WASHINGTON, June 27 (Reuters) - Natural gas production from U.S. shale fields can keep growing for decades, giving Washington a powerful diplomatic tool to counter the geopolitical influence of other energy exporters such as Russia, industry executives and government officials said at a conference here.
Already the world’s largest gas producer, the United States can expand shale gas output another 60 percent in the coming decades, according to at least one estimate. So far, liquefied natural gas (LNG) has been spared from retaliatory tariffs in U.S. President Donald Trump’s intensifying trade conflicts with China and other countries.
“We see a century of natural gas supply in U.S. shale,” Ryan Lance, chief executive of U.S. shale producer ConocoPhillips said this week at the triennial World Gas Conference in Washington. “Shale’s abundance is real and it’s not going away.”
The United States currently produces about 72 billion cubic feet (bcf) of natural gas each day, a figure that is expected to grow by 7 bcf per day this year. And within 20 years, U.S. shale gas output should grow an additional 60 percent, according to a study from IHS Markit Ltd.
While Trump’s tariffs against China, Europe, Mexico, Canada and others have cast a short-term pall over Washington’s energy ambitions, the administration has repeatedly said it is eager to expand fossil fuel supplies to global allies through supply agreements and technology sharing. Trump is also rolling back domestic regulations to encourage more oil and gas production.
The strategy, which Trump dubs “energy dominance,” is aimed at making the United States a viable alternative to rival energy producers like Russia, as Washington seeks to forge bonds with big consumers like China.
“We’re sharing our energy value with the world,” Rick Perry, the U.S. secretary of energy, said this week at the conference.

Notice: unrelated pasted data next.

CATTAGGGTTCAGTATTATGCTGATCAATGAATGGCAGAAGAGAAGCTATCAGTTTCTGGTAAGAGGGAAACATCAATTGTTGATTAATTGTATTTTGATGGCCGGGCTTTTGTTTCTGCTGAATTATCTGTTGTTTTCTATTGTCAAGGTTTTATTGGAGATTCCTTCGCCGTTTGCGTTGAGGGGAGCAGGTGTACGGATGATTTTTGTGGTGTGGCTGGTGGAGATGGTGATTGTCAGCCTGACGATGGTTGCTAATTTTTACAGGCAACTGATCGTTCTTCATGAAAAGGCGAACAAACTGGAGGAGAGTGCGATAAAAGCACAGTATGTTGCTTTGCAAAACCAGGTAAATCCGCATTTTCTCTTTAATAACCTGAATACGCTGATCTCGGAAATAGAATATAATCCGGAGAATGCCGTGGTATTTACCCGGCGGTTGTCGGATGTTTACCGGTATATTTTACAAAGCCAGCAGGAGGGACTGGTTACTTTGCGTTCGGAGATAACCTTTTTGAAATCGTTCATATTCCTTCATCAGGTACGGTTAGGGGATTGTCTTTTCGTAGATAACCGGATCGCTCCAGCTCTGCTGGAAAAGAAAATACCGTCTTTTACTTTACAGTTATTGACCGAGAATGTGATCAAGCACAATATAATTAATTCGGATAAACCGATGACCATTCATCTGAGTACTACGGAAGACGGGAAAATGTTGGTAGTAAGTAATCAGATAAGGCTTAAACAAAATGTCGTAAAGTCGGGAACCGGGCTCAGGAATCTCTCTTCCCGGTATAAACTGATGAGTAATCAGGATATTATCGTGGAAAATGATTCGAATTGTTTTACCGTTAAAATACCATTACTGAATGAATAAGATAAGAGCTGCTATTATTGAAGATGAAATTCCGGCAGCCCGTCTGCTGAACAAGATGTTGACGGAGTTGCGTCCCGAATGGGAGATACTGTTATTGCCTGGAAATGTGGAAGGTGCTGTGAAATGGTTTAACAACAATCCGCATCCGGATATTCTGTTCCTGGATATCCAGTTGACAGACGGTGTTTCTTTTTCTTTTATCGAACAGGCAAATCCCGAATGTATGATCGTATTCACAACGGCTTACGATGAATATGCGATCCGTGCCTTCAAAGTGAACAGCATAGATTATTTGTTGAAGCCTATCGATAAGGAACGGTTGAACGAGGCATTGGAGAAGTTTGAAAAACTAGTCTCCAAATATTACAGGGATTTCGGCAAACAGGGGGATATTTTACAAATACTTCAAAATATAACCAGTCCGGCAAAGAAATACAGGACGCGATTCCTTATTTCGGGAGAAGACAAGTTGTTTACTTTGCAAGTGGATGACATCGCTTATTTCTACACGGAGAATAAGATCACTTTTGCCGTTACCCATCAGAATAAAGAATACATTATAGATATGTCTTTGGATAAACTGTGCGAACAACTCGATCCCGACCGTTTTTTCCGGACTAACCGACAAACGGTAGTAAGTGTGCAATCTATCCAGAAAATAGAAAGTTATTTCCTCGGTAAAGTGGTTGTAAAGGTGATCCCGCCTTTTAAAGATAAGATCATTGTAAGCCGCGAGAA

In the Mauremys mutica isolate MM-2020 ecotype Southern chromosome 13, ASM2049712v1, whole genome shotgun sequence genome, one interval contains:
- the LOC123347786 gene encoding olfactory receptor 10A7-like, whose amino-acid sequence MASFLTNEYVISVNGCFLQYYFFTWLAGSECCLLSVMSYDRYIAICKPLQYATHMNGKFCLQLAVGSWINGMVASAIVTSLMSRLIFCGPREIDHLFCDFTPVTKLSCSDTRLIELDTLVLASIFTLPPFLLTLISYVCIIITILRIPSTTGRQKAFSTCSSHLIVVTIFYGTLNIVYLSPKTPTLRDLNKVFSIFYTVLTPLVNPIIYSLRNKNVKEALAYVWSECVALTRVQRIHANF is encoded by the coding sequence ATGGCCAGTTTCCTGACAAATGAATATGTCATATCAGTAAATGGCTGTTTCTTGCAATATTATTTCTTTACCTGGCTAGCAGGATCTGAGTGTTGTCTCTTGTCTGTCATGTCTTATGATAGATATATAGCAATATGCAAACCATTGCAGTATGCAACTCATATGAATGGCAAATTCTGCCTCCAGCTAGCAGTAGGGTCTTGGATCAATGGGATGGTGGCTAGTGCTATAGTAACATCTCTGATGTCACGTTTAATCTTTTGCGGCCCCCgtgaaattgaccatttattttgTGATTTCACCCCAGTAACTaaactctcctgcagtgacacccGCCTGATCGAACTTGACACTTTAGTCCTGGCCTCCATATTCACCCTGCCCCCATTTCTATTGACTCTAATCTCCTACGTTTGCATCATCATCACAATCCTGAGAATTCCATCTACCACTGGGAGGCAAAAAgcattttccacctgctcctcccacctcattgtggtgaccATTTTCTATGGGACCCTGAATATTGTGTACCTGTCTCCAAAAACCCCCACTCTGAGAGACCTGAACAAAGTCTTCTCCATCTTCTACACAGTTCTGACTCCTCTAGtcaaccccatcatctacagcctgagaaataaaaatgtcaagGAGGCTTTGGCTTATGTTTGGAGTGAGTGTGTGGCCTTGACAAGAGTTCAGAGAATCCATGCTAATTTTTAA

Conoco and its U.S. peers have sharply ramped up natural gas production in the past decade, using hydraulic fracturing technology to tap shale fields in Texas, Pennsylvania and elsewhere.
The United States is also boosting export capacity. LNG facilities from Cheniere Energy Inc, Tellurian Inc and others are either operating or planned across the U.S. Gulf Coast.
“What the U.S. has done for the world with shale gas is given another form of affordable, competitive energy that can be relied upon,” said Jack Fusco, Cheniere’s CEO, said at the conference.
Cheniere, one of the largest exporters of U.S. natural gas, has shipped more than 350 LNG cargos to 28 countries around the globe, including China.
“Gas is much more of a global market than it used to be,” Dan Yergin, an energy economist and IHS Markit vice chairman, said at the conference this week.
The ramp-up in U.S. shale gas production coincides with a demand spike from power producers, with coal-fired generation increasingly anathema across the developing world. Industry executives have aggressively touted gas as a way to increase access to affordable electricity and limit greenhouse gas emissions.
“This shale gale has boosted the U.S. economy and transformed markets around the world,” Darren Woods, CEO of Exxon Mobil Corp, said at the conference.
Exxon has the most drilling rigs operating in the Permian Basin of West Texas and New Mexico, the second-largest U.S. gas producing region. By 2025, the company wants to more than triple its Permian output to more than 600,000 barrels of oil equivalent per day.
Rising U.S. output has not gone unnoticed by major consumers around the world, with South Korea, China and others eager for stable fuel sources.
“There’s going to be a big difference in the way the global gas market works in the future compared to how it’s worked in the past,” said Rusty Braziel of RBN Energy consultancy. (Reporting by Ernest Scheyder Additional reporting by Julie Gordon, Tim Gardner and Scott DiSavino; editing by Richard Valdmanis and David Gregorio)